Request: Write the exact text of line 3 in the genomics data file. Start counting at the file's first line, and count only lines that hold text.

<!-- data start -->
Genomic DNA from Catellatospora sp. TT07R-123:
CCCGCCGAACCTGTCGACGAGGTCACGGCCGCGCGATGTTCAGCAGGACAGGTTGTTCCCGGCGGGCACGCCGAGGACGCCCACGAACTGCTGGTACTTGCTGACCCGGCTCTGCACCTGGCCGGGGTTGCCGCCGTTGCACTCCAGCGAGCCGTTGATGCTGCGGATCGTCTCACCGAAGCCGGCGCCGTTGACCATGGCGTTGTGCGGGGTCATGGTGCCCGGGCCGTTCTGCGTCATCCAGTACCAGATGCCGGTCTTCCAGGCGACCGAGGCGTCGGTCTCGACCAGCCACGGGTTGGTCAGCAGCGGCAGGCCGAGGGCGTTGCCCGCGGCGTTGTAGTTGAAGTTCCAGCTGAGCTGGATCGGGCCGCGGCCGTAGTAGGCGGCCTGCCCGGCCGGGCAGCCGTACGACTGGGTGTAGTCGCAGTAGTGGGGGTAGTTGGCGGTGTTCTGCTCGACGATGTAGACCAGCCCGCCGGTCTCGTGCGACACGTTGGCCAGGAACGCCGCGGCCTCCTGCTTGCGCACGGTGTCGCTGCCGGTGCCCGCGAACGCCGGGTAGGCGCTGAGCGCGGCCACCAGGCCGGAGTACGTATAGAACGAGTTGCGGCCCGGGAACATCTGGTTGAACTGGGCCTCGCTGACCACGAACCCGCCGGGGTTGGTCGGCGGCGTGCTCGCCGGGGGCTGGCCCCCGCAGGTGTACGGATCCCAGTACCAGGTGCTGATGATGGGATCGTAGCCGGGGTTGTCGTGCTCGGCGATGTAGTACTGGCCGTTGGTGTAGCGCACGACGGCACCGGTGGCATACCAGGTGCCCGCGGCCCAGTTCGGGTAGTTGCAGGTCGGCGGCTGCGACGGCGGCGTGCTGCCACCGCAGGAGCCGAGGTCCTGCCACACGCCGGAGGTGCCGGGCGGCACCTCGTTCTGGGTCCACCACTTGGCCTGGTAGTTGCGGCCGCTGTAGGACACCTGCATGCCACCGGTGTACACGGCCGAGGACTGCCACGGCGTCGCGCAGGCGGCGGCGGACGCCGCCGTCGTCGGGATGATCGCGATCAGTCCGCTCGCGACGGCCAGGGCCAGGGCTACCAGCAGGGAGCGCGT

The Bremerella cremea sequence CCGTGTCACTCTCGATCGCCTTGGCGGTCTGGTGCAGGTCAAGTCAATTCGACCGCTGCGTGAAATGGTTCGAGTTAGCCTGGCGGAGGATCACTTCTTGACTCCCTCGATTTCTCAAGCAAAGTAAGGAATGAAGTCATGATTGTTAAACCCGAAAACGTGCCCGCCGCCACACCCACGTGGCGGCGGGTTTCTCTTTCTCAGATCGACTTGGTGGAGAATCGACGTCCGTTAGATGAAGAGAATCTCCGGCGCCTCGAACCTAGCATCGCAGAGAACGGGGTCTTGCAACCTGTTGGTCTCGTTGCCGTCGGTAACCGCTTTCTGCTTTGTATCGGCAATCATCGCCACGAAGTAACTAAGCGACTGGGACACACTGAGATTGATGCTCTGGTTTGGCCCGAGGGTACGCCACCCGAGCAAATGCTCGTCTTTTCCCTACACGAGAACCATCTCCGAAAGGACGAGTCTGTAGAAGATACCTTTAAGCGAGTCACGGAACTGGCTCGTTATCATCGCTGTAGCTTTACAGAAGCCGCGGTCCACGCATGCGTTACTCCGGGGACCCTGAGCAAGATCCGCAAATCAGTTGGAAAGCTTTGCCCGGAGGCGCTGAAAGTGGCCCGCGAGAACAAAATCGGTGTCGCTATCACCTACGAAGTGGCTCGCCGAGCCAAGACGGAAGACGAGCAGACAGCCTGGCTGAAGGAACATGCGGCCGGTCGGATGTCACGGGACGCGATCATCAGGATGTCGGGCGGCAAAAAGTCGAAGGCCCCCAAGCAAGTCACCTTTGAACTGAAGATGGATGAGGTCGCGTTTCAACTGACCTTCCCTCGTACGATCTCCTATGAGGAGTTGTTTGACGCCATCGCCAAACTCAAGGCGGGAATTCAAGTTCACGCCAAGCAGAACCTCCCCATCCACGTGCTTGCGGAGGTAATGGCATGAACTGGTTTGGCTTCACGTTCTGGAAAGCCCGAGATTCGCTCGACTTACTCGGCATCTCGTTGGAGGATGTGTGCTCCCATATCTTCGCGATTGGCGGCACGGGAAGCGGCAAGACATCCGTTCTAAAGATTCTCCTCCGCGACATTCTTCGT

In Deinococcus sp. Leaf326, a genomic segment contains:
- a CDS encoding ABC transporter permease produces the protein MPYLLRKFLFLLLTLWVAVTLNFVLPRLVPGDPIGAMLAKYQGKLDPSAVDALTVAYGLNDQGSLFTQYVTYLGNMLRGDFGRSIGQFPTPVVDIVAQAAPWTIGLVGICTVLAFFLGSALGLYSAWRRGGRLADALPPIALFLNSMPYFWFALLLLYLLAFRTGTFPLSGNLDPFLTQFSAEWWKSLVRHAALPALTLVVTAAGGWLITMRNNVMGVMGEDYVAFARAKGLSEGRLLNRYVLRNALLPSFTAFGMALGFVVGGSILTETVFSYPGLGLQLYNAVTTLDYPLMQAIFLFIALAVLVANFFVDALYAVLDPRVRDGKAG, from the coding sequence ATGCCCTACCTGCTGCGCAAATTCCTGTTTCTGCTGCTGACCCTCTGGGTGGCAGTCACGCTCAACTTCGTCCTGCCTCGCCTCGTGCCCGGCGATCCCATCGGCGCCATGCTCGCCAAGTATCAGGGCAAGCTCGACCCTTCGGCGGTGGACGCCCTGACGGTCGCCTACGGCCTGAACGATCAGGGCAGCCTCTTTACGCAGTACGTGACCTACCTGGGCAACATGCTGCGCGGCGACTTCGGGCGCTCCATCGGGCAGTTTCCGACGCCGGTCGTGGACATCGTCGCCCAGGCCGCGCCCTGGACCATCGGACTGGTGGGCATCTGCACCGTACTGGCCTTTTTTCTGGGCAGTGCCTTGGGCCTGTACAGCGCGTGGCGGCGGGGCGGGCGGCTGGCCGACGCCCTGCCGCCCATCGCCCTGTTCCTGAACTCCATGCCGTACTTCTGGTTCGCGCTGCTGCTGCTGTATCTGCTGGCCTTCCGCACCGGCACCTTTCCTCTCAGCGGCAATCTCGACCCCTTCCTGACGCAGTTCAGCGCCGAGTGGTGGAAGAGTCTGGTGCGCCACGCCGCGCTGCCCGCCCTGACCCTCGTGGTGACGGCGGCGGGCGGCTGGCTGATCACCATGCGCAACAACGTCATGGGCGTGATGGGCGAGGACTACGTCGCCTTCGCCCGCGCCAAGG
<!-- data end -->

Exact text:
The Bremerella cremea sequence CCGTGTCACTCTCGATCGCCTTGGCGGTCTGGTGCAGGTCAAGTCAATTCGACCGCTGCGTGAAATGGTTCGAGTTAGCCTGGCGGAGGATCACTTCTTGACTCCCTCGATTTCTCAAGCAAAGTAAGGAATGAAGTCATGATTGTTAAACCCGAAAACGTGCCCGCCGCCACACCCACGTGGCGGCGGGTTTCTCTTTCTCAGATCGACTTGGTGGAGAATCGACGTCCGTTAGATGAAGAGAATCTCCGGCGCCTCGAACCTAGCATCGCAGAGAACGGGGTCTTGCAACCTGTTGGTCTCGTTGCCGTCGGTAACCGCTTTCTGCTTTGTATCGGCAATCATCGCCACGAAGTAACTAAGCGACTGGGACACACTGAGATTGATGCTCTGGTTTGGCCCGAGGGTACGCCACCCGAGCAAATGCTCGTCTTTTCCCTACACGAGAACCATCTCCGAAAGGACGAGTCTGTAGAAGATACCTTTAAGCGAGTCACGGAACTGGCTCGTTATCATCGCTGTAGCTTTACAGAAGCCGCGGTCCACGCATGCGTTACTCCGGGGACCCTGAGCAAGATCCGCAAATCAGTTGGAAAGCTTTGCCCGGAGGCGCTGAAAGTGGCCCGCGAGAACAAAATCGGTGTCGCTATCACCTACGAAGTGGCTCGCCGAGCCAAGACGGAAGACGAGCAGACAGCCTGGCTGAAGGAACATGCGGCCGGTCGGATGTCACGGGACGCGATCATCAGGATGTCGGGCGGCAAAAAGTCGAAGGCCCCCAAGCAAGTCACCTTTGAACTGAAGATGGATGAGGTCGCGTTTCAACTGACCTTCCCTCGTACGATCTCCTATGAGGAGTTGTTTGACGCCATCGCCAAACTCAAGGCGGGAATTCAAGTTCACGCCAAGCAGAACCTCCCCATCCACGTGCTTGCGGAGGTAATGGCATGAACTGGTTTGGCTTCACGTTCTGGAAAGCCCGAGATTCGCTCGACTTACTCGGCATCTCGTTGGAGGATGTGTGCTCCCATATCTTCGCGATTGGCGGCACGGGAAGCGGCAAGACATCCGTTCTAAAGATTCTCCTCCGCGACATTCTTCGT